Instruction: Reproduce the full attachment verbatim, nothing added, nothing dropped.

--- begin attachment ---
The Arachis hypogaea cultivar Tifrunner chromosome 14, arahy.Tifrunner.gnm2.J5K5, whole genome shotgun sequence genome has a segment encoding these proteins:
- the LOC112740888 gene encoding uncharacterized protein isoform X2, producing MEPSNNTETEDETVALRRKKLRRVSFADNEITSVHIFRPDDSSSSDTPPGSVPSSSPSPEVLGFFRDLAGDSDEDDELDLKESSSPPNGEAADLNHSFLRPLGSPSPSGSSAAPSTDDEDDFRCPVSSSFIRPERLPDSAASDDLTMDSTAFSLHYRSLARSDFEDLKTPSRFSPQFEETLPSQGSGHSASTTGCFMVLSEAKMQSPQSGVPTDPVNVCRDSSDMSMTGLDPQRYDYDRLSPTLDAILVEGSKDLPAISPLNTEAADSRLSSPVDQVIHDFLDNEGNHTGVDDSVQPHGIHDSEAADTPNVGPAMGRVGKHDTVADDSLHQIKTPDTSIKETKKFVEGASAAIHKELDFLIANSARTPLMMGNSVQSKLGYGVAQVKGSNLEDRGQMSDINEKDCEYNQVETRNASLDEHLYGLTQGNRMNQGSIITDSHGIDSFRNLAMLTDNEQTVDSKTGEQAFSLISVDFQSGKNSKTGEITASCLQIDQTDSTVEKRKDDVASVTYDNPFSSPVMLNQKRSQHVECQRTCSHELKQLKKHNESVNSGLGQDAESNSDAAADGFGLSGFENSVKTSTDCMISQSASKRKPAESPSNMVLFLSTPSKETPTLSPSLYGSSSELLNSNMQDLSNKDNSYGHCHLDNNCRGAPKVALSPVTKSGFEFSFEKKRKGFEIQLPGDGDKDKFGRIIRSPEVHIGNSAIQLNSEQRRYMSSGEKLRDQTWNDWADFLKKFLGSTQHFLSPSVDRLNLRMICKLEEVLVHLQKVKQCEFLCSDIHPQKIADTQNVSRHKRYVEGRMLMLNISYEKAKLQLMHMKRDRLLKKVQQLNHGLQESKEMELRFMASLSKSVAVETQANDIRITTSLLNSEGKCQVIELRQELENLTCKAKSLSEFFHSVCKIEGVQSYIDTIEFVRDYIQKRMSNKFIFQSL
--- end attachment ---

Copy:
The Arachis hypogaea cultivar Tifrunner chromosome 14, arahy.Tifrunner.gnm2.J5K5, whole genome shotgun sequence genome has a segment encoding these proteins:
- the LOC112740888 gene encoding uncharacterized protein isoform X2, producing MEPSNNTETEDETVALRRKKLRRVSFADNEITSVHIFRPDDSSSSDTPPGSVPSSSPSPEVLGFFRDLAGDSDEDDELDLKESSSPPNGEAADLNHSFLRPLGSPSPSGSSAAPSTDDEDDFRCPVSSSFIRPERLPDSAASDDLTMDSTAFSLHYRSLARSDFEDLKTPSRFSPQFEETLPSQGSGHSASTTGCFMVLSEAKMQSPQSGVPTDPVNVCRDSSDMSMTGLDPQRYDYDRLSPTLDAILVEGSKDLPAISPLNTEAADSRLSSPVDQVIHDFLDNEGNHTGVDDSVQPHGIHDSEAADTPNVGPAMGRVGKHDTVADDSLHQIKTPDTSIKETKKFVEGASAAIHKELDFLIANSARTPLMMGNSVQSKLGYGVAQVKGSNLEDRGQMSDINEKDCEYNQVETRNASLDEHLYGLTQGNRMNQGSIITDSHGIDSFRNLAMLTDNEQTVDSKTGEQAFSLISVDFQSGKNSKTGEITASCLQIDQTDSTVEKRKDDVASVTYDNPFSSPVMLNQKRSQHVECQRTCSHELKQLKKHNESVNSGLGQDAESNSDAAADGFGLSGFENSVKTSTDCMISQSASKRKPAESPSNMVLFLSTPSKETPTLSPSLYGSSSELLNSNMQDLSNKDNSYGHCHLDNNCRGAPKVALSPVTKSGFEFSFEKKRKGFEIQLPGDGDKDKFGRIIRSPEVHIGNSAIQLNSEQRRYMSSGEKLRDQTWNDWADFLKKFLGSTQHFLSPSVDRLNLRMICKLEEVLVHLQKVKQCEFLCSDIHPQKIADTQNVSRHKRYVEGRMLMLNISYEKAKLQLMHMKRDRLLKKVQQLNHGLQESKEMELRFMASLSKSVAVETQANDIRITTSLLNSEGKCQVIELRQELENLTCKAKSLSEFFHSVCKIEGVQSYIDTIEFVRDYIQKRMSNKFIFQSL